Identifying Services for "kanbanization" #2 - Matrix Managed Organizations

Posted on October 21, 2013 by David Anderson

This is the 4th in my series of blog posts on Kanban and service delivery and the 2nd on how you find services within your organization. In this post I take a look at matrix management and how it presents a significant opportunity for improving efficiency, utilization and staff liquidity by introducing explicitly managed shared services.

In the picture below, the small orange tickets are avatars for people. They have names of individuals written on the tickets. Some of these tickets belong to people from functional departments where the people are permanently assigned to the project for its duration. This concept in know as "matrix management" because the people officially belong to their home department but are assigned to work for the project. The project manager can count on them as dedicated "resources". In the specific example below, some of the avatar tickets belong to user interface designers who have been "matrixed" on to the project.

Specifically, there are only 2 user interface designers, so only two of the avatars represent designers. This means that they can only service design demand from 2 of the 5 development teams, at any given time. Like the architects from yesterday's post, these two designers already represent a shared service within the project. It would be possible to make this explicit by giving them their own small kanban board to show the competing demand from the 5 teams within the project.

Matrixed managed individuals are rarely embedded into their project teams. It is unusual for such people to move locations and desks to be co-located with their project. Generally they just continue to sit in the space allocated for their functional department such as user interface. Everyone knows where to find the user interface designers because they all sit together.

If our user interface designers have their own small kanban board for their client project, and other user interface designers start doing the same with their customers, the user interface design department will be a hive of kanban activity. It is not a difficult step for the manager to decide to consolidate all of these boards into one single location. Now the user interface design service has one kanban system. We could make a lane for each work item type based on source of demand - so a lane for each project to which we have matrixed people. We write the names of the people in the lanes. So far nothing has changed other than visualization and making things explicit.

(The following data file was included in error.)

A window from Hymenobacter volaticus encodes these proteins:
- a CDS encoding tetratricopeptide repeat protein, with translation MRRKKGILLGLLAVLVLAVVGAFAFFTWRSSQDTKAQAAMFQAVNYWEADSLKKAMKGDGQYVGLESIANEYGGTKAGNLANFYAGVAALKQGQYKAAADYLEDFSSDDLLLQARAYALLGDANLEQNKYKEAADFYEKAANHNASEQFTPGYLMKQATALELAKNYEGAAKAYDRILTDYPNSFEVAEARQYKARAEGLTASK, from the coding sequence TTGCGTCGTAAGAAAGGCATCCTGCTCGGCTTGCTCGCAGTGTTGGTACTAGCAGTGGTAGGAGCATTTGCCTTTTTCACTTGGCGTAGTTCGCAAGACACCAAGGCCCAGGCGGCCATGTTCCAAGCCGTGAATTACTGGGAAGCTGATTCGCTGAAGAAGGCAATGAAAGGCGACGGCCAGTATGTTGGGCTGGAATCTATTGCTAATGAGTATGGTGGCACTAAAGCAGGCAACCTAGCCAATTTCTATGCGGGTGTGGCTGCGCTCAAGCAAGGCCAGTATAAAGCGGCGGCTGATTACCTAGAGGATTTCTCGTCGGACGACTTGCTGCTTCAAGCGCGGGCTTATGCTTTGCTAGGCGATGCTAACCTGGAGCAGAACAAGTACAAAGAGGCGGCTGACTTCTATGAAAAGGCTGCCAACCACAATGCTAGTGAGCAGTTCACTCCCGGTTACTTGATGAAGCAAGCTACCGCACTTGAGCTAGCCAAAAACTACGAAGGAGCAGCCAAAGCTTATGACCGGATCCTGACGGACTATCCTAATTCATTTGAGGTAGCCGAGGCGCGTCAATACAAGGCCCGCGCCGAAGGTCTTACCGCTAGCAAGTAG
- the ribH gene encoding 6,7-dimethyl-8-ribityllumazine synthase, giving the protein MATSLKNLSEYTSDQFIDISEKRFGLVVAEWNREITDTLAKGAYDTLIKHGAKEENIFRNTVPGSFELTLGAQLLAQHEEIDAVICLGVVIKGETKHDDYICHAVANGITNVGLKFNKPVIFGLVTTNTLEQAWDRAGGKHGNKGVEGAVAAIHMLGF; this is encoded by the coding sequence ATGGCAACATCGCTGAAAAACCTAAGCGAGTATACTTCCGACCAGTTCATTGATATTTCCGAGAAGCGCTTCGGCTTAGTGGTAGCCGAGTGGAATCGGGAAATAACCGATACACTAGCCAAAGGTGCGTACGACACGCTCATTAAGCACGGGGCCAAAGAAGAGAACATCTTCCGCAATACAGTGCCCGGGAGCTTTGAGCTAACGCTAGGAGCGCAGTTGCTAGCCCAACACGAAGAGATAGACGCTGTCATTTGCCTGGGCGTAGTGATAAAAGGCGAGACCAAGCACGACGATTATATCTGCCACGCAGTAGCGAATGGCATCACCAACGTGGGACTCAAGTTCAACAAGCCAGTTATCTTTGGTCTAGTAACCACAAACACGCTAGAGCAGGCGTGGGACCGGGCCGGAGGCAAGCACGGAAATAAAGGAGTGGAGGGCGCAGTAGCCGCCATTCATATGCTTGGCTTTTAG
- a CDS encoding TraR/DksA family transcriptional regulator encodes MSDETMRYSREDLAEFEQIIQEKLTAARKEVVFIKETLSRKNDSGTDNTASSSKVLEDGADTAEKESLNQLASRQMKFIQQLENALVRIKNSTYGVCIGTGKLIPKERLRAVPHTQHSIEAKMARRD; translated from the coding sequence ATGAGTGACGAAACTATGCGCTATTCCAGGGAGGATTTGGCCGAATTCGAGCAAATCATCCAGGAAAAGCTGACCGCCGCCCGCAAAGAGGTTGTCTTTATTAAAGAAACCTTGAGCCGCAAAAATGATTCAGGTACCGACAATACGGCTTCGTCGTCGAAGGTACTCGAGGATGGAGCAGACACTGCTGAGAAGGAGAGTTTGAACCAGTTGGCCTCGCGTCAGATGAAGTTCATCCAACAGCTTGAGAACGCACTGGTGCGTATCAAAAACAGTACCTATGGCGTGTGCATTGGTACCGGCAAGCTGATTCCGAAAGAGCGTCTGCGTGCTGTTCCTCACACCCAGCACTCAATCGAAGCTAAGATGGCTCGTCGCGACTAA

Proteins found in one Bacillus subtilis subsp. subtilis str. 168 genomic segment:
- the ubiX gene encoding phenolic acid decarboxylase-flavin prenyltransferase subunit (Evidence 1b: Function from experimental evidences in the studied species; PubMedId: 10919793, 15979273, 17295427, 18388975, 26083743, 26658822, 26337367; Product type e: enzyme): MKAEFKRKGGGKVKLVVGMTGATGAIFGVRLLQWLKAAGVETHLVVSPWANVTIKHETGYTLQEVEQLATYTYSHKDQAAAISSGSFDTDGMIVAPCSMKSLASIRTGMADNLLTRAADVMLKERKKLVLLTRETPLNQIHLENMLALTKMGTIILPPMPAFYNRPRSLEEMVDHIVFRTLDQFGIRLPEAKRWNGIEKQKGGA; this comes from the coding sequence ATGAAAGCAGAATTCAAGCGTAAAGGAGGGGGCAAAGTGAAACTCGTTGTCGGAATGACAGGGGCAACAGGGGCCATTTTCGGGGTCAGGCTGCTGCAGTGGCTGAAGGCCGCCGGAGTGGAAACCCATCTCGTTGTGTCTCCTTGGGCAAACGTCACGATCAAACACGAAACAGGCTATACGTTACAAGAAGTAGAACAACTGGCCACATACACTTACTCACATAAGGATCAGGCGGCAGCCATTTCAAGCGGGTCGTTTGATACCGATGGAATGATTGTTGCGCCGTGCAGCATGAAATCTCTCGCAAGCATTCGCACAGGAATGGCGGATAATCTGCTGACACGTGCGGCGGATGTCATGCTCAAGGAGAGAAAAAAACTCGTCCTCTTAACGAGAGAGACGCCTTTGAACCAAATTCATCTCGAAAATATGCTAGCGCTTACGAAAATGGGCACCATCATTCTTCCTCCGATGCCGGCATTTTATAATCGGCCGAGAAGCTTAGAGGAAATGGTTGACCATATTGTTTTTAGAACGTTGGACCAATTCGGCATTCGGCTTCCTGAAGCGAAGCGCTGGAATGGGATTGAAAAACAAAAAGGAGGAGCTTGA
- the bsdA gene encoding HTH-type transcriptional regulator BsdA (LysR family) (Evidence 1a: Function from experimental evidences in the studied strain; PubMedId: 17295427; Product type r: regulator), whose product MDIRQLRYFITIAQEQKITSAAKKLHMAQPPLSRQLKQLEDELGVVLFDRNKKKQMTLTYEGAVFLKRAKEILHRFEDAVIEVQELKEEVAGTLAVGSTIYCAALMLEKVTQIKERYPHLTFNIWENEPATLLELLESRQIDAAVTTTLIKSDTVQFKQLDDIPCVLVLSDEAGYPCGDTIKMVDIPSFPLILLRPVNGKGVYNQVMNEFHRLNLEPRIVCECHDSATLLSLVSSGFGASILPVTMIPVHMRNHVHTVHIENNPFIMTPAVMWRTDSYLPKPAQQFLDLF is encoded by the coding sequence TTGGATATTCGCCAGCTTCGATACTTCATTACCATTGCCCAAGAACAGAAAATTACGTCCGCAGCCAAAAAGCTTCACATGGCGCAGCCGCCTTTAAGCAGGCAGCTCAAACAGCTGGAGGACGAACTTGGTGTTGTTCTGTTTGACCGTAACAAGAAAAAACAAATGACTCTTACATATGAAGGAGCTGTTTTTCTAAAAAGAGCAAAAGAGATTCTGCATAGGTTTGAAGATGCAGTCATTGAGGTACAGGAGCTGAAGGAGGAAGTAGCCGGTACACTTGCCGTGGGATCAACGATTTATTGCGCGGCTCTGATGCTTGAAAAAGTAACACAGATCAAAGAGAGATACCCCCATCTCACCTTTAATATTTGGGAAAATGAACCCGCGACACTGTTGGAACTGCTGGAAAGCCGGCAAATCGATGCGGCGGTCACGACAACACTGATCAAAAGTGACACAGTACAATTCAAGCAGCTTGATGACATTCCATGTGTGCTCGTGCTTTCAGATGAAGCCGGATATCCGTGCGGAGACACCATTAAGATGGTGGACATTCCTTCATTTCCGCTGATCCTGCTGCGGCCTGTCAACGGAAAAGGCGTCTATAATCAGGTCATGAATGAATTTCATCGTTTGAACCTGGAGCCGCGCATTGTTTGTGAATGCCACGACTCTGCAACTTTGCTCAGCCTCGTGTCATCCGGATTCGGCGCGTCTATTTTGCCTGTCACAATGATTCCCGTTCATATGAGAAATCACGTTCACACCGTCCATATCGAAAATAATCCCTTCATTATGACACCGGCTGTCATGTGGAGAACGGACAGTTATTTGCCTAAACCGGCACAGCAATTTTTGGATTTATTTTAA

However, now we are in a position to make a significant and powerful change in the organization. We take some of the people off the lanes and give them avatars and allow them to float between lanes. We make these assignment changes at daily standups or allow the department to self-organize around it. We switch to offering service level agreements with expected delivery lead times for service requests for each client project. What we've effectively done is dismantle the matrix management in the organization and replace it with an effective shared services organization.

Shared services have an advantage over matrix management. They are more staff efficient and  they increase our staff liquidity enabling us to manage risk better. Variation across a portfolio of projects is absorbed within the shared service. The effect is better utilization of people and almost certainly better service and quality across a portfolio of client services.

If you are interested in how Kanban helps with improved service delivery in creative knowledge work organizations, and how it helps to switch managers to understanding the true business they are in, then I will be talking about this at the Modern Management Methods conference in London on 31st October. Register now!

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